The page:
My kids are huge fans of tradition. They savor life and enjoy each season and activity that comes with it. Each fall, they want to make a trip to the same apple orchard. Each Christmas, they want to hang the garland on the banister just like we did the year before. They love each tradition and have big hopes, expectations, and emotions involved in each one.

Speaking of apple orchards… the apple has not fallen very far from the tree. I wish I could say my husband was the tradition-lover who has thus modeled big feelings toward repeating expectations, but he ain’t that tree, folks.

I’m going to have to take the blame on this one. This baggage comes with me.

I love tradition, and I have a lot of hopes riding on expectations. And for many reasons, I’m going to say that’s a fine way to live. We tradition-lovers are also big on noticing and appreciating things, and we are often full of gratitude. If I do say so myself, we can be really lovely people to be around when traditions and plans go as scheduled.

But hitching our hopes to tradition and expectations can sometimes lead to a bumpy ride when plans come unhinged.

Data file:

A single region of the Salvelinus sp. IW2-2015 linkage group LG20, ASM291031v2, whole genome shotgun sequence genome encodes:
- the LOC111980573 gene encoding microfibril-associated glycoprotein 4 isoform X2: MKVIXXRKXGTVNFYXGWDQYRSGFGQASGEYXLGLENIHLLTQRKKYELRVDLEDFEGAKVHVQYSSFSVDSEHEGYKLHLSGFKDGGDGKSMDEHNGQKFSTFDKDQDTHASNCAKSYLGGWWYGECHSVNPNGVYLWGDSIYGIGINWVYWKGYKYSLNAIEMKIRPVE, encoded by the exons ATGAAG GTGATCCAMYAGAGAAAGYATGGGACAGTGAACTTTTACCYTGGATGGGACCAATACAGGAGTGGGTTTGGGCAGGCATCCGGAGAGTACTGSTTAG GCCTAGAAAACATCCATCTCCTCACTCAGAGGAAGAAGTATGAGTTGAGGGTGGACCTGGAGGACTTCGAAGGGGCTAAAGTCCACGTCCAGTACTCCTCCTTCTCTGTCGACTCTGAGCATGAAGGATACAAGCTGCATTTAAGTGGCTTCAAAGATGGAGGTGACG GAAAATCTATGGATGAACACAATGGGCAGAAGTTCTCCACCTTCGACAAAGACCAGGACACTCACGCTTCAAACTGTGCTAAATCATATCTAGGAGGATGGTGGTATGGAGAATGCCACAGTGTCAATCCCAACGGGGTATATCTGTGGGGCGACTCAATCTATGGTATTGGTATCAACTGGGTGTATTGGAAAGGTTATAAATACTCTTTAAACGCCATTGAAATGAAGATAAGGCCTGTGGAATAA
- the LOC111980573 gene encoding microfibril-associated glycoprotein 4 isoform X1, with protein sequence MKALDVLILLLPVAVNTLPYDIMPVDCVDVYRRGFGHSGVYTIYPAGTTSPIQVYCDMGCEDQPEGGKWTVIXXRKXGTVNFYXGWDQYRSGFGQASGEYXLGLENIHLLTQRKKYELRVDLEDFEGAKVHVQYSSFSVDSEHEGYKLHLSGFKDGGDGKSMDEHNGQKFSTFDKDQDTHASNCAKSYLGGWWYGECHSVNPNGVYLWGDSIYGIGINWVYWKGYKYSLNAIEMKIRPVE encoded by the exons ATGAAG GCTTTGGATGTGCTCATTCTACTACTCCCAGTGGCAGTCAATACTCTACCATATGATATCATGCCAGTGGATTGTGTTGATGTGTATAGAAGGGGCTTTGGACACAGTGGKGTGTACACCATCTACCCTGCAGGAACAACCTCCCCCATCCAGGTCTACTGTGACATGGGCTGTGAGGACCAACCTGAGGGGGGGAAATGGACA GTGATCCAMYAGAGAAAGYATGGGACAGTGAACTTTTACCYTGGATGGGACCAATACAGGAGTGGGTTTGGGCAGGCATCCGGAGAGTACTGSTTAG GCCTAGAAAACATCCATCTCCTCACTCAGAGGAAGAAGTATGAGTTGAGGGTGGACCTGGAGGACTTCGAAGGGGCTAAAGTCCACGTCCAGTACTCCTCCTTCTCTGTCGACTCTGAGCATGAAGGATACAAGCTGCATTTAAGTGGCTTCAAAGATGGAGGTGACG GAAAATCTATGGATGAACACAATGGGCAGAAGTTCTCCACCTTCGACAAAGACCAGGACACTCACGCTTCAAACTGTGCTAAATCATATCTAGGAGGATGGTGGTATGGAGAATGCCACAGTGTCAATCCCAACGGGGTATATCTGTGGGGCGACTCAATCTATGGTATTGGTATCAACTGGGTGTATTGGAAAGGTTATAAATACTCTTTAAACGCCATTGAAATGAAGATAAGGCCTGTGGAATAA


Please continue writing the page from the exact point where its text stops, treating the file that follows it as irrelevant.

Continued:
Over the years, I’ve had to learn how to recalibrate when it comes to traditions and expectations. Just as an infant is trained to self-soothe when she cries in her crib and no one comes to pick her up immediately, I’ve learned to self-soothe when expectations turn into disappointments. I’ve come to understand that joy can still be found in the changes, even if joy seems to be wearing a disguise.

Our first year in Florida, we went to a beach on a beautiful intercostal waterway where we found about a dozen whole sand dollars. It was amazing, and the kids loved these fragile sea treasures. But on our second trip, when we returned to the same beach, the wind was strong and the choppy water churned in a way that made it impossible to find any sand dollars. The kids were super disappointed.

But, as we walked along a different beach, we found some really cool shark teeth, a treasure we hadn’t found the year before. I capitalized on this and starting saying a five-word phrase each time one of the kids, or myself, would let disappointment creep in over a failed expectation or change.